Quarantine has hit all of us hard. But it can be an opportunity in disguise. I thought to utilize my quarantine time for some productive purpose and bring my knowledge of actuarial subjects to practical use. But I wasn’t very sure of how to do it. I had studied Time Series ARIMA modelling recently while preparing for my CS2 exam. Well, I have been living in Delhi for the past 3 years for my graduation and hence thought why can’t it be a model on Delhi’s Pollution Levels throughout the year. Delhi’s pollution levels follow a seasonal pattern. It goes up during the months of Nov – Jan while falls during summers. This seemed an ideal dataset to model.

If anyone of you in knowing the in-depth details of the project, I’ll be more than happy to share the R file and the data with you. Feel free to message me on LinkedIn.

It was Arpit who motivated me and gave me the idea to construct a time series model on real-life data. Tamanna guided me throughout the process with the technicalities and the result was this beautiful thing. This wouldn’t have been possible without their support. So, a very special thanks to both of them.

## Data Collection

I wandered from one website to another in search of a clean dataset. But that was not going to happen, especially in the case of India. Finally, I stopped at aqicn.org which has data for pollution parameters of past 7 years. This website, in turn, collects data from the website of the Central Pollution Control Board. I downloaded the data from the Punjabi Bagh monitoring centre as a CSV file. The data was from 1^{st} Jan 2014 to 27^{th} March 2020. I decided to model only one pollutant PM2.5 which is a major pollutant. The data was not weekly as I desired and hence, the next step in modelling, be it time series or of some other form is data cleaning.

## Data Cleaning

I realized that not only the format wasn’t as desired but it also had missing values! I decided to fill in the data values from other monitoring stations in Delhi. But even after filling in the data it still had some missing values. For this I filled in the average of adjacent values.

Next, I took out the weekly averages of the daily data. My data was finally clean and ready to use. All of the data cleaning was done in Ms Excel using VBA since it was not possible to do all this on data with 2000+ rows. Also, a lot of errors could creep in and could take up a lot of time. Even after doing it with VBA, data cleaning part took me longest. The data of 2020 was deliberately not used in order to check the accuracy of the time series model. Finally, the line plot of data from Jan 2014 to Dec 2019 looked like this-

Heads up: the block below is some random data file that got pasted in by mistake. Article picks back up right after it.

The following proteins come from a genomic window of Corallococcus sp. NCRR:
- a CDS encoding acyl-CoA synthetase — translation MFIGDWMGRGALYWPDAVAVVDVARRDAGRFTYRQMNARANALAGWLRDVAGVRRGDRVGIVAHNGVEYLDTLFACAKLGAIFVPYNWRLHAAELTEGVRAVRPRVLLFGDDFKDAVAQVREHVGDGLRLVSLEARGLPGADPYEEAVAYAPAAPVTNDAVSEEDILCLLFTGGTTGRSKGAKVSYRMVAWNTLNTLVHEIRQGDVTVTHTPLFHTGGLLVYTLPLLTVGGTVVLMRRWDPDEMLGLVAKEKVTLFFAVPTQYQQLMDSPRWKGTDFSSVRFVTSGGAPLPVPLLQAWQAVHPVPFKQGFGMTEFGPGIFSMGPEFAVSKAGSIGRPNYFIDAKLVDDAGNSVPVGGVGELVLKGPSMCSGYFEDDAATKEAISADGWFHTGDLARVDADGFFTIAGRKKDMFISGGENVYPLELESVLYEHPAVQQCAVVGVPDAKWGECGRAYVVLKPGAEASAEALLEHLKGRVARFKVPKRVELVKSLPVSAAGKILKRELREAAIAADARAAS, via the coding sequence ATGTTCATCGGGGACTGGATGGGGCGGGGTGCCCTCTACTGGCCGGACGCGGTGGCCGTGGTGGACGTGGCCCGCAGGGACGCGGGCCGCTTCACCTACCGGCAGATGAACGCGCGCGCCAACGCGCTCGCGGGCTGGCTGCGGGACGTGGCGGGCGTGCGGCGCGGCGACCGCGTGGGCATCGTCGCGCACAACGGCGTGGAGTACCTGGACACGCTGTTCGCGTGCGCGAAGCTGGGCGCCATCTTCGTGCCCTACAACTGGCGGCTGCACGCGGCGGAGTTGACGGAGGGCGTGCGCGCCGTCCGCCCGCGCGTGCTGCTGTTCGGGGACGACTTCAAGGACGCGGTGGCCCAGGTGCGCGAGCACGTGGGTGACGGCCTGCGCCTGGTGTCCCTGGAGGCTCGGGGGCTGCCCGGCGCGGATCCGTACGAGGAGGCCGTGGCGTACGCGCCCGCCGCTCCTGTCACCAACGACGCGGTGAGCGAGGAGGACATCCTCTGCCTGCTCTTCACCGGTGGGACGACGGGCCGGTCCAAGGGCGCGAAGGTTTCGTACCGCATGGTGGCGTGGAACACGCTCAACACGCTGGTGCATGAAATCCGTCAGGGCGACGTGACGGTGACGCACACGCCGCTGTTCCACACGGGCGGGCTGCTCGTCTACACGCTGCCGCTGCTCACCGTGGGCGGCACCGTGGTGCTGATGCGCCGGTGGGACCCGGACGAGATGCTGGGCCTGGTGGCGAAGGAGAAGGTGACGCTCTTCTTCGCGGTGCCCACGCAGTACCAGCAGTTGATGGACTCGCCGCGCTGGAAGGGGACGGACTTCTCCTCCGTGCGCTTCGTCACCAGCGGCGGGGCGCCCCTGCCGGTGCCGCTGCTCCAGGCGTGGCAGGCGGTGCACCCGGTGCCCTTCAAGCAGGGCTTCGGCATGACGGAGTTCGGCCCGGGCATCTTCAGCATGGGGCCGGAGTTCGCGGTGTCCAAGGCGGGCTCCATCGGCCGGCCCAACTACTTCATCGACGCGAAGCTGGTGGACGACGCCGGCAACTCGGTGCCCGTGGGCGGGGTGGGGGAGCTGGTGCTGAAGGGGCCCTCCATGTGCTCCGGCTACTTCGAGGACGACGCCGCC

The plot was coherent with the seasonal nature of the pollution levels. It had it’s peaks in the winter months while it dropped in the summers. The next step was to analyze the data.

## Analyzing Data

After realizing that analyzing the data was easier in R Language ,I switched to it. I imported the data using the “read_xlsx()” function from the “readxl” package. Being was familiar with the plot of the data and I knew that the data has seasonality. I analyzed the data by following these steps.

### Differencing

The first step I followed was to difference the data with lag 52 (pertains to 52 weeks) to remove the seasonality. The function I used here was “diff()”.

I plotted the differenced data and it looked like this.

### Checking Stationarity

The data has to be stationary for any time series analysis. The plot looked promising, however, I decided to apply a formal test to check it. I used the Phillips-Perron test for checking stationarity of the data. Function used was “PP.test”.

The test returned the value 0.01 which was sufficient to **reject** the hypothesis that the data is **not** stationary. R gives us the following output.

### Analyzing ACF and PACF